Last year's final, which was won by Ore Oduba, only featured three finalists as singer Will Young had dropped out of the show earlier in the series, leaving them one couple short.
So, we guess this means Beyonce and Jay-Z are OK then
The first couple of pop music took the world by surprise by dropping their first album together last..
The first couple of pop music took the world by surprise by dropping their first album together last weekend. As you'd expect, it's a statement.
There is arguably no couple better at controlling their own press than Beyonce and Jay-Z. When a video surfaced in 2014 showing Bey's younger sister Solange attacking her brother-in-law in an elevator, rumours of a strained marriage proliferated.
Rather than battle the tabloids, the spouses used the gossip to fuel the creation of two critically beloved, commercially successful records: Beyonce's Lemonade and Jay-Z's 4:44. And, in them, they offered just as many details about their private lives as they chose.
Now the couple have continued their domination of pop music, surprising the world last Saturday by releasing their joint album Everything Is Love, which is something of a sequel to those two solo records. Though they have collaborated for at least 15 years, this marks their first joint album, which they dropped under the name The Carters.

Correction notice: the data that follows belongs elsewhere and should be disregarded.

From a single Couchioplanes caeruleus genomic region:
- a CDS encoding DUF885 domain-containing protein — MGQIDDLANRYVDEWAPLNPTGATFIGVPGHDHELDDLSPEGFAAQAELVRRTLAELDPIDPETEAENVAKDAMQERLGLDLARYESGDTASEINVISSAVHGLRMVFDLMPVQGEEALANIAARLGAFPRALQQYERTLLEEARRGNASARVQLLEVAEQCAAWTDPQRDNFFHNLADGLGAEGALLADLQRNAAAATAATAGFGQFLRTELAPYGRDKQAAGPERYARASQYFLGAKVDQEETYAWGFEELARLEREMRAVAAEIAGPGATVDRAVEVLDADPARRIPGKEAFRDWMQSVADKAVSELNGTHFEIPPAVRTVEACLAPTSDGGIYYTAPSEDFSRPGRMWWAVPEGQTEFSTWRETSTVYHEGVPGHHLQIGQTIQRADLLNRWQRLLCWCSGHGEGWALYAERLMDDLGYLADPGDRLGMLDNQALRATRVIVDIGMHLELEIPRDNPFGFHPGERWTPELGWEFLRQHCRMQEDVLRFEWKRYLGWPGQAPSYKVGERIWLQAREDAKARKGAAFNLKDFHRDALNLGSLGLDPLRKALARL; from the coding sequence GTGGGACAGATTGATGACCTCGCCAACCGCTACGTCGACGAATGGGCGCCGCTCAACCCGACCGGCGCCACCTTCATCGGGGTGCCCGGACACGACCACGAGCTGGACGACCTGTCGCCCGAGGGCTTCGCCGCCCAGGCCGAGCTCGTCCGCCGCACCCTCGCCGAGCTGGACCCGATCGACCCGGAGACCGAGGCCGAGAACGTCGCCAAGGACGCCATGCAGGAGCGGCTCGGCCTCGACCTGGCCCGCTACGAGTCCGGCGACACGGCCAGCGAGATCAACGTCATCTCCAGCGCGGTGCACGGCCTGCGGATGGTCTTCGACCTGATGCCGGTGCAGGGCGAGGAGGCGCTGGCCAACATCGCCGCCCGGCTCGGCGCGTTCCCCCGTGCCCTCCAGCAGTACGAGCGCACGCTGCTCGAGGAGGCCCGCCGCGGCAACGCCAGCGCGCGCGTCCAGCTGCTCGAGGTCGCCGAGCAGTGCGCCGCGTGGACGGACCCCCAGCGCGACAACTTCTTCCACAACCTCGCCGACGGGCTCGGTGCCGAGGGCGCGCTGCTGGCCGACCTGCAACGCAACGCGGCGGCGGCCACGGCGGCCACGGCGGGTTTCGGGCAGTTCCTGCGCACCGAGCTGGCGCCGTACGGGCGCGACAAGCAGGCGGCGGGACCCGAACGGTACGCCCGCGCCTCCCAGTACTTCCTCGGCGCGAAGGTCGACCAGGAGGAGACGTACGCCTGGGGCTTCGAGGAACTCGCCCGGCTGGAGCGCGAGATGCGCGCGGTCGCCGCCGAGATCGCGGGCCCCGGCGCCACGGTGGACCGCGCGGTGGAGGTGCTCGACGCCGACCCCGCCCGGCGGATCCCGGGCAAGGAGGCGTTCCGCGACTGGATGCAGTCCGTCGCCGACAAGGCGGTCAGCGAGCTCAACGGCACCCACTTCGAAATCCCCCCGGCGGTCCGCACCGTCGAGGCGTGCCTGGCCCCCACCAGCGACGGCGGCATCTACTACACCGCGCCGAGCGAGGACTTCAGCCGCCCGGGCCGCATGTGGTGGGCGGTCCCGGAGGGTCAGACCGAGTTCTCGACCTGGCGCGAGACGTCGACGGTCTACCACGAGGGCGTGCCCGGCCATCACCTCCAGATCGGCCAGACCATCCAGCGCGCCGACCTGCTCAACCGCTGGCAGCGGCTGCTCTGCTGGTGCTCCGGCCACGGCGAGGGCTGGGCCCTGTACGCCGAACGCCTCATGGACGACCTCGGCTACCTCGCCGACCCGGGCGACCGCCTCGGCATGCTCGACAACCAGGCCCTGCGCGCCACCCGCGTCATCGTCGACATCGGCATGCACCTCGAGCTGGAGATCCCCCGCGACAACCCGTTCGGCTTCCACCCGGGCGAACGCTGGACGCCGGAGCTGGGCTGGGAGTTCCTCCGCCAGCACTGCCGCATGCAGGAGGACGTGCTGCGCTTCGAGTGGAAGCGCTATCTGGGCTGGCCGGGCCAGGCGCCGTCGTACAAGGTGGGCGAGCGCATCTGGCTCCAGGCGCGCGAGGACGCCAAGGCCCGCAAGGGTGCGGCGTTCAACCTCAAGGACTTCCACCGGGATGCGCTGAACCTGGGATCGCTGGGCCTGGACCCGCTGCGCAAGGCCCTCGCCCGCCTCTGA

The record is a victory lap from a couple who have mined their relationship for universal truths and then presented them as art. It's a fierce love letter to success, to family, to blackness – but, most of all, to each other.
Lyrically, it primarily focuses on two aspects of the Carters' lives: their marriage and their success. (more…)
Rachel Griffiths: female characters are finally getting real on screen
Almost a year into the #MeToo era, Rachel Griffiths believes the likes of Mystery Road, Wentworth, P..
Almost a year into the #MeToo era, Rachel Griffiths believes the likes of Mystery Road, Wentworth, Picnic at Hanging Rock and Top of the Lake show that female characters are finally coming of age on Australian screens.